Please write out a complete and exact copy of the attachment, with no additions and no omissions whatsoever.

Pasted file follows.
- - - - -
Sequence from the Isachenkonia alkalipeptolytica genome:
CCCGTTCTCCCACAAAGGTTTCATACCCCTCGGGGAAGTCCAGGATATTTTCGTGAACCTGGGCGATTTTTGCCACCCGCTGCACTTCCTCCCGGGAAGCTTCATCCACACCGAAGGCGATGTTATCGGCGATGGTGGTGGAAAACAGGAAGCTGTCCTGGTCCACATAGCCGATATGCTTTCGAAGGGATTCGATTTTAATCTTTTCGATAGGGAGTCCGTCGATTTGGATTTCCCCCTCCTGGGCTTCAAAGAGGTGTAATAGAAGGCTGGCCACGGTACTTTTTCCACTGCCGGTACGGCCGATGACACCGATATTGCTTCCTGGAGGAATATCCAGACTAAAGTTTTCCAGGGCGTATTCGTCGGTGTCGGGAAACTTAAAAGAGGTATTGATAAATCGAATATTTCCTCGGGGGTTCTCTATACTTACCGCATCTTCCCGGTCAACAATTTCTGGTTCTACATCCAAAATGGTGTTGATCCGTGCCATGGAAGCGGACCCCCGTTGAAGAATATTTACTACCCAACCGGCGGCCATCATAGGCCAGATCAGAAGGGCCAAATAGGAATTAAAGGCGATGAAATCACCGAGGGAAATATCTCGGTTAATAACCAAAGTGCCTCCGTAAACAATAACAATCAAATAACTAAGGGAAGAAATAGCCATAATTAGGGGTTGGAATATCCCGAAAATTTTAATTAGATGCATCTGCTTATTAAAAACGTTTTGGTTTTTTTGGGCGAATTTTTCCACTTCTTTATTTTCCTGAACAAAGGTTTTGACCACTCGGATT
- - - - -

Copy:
Sequence from the Isachenkonia alkalipeptolytica genome:
CCCGTTCTCCCACAAAGGTTTCATACCCCTCGGGGAAGTCCAGGATATTTTCGTGAACCTGGGCGATTTTTGCCACCCGCTGCACTTCCTCCCGGGAAGCTTCATCCACACCGAAGGCGATGTTATCGGCGATGGTGGTGGAAAACAGGAAGCTGTCCTGGTCCACATAGCCGATATGCTTTCGAAGGGATTCGATTTTAATCTTTTCGATAGGGAGTCCGTCGATTTGGATTTCCCCCTCCTGGGCTTCAAAGAGGTGTAATAGAAGGCTGGCCACGGTACTTTTTCCACTGCCGGTACGGCCGATGACACCGATATTGCTTCCTGGAGGAATATCCAGACTAAAGTTTTCCAGGGCGTATTCGTCGGTGTCGGGAAACTTAAAAGAGGTATTGATAAATCGAATATTTCCTCGGGGGTTCTCTATACTTACCGCATCTTCCCGGTCAACAATTTCTGGTTCTACATCCAAAATGGTGTTGATCCGTGCCATGGAAGCGGACCCCCGTTGAAGAATATTTACTACCCAACCGGCGGCCATCATAGGCCAGATCAGAAGGGCCAAATAGGAATTAAAGGCGATGAAATCACCGAGGGAAATATCTCGGTTAATAACCAAAGTGCCTCCGTAAACAATAACAATCAAATAACTAAGGGAAGAAATAGCCATAATTAGGGGTTGGAATATCCCGAAAATTTTAATTAGATGCATCTGCTTATTAAAAACGTTTTGGTTTTTTTGGGCGAATTTTTCCACTTCTTTATTTTCCTGAACAAAGGTTTTGACCACTCGGATT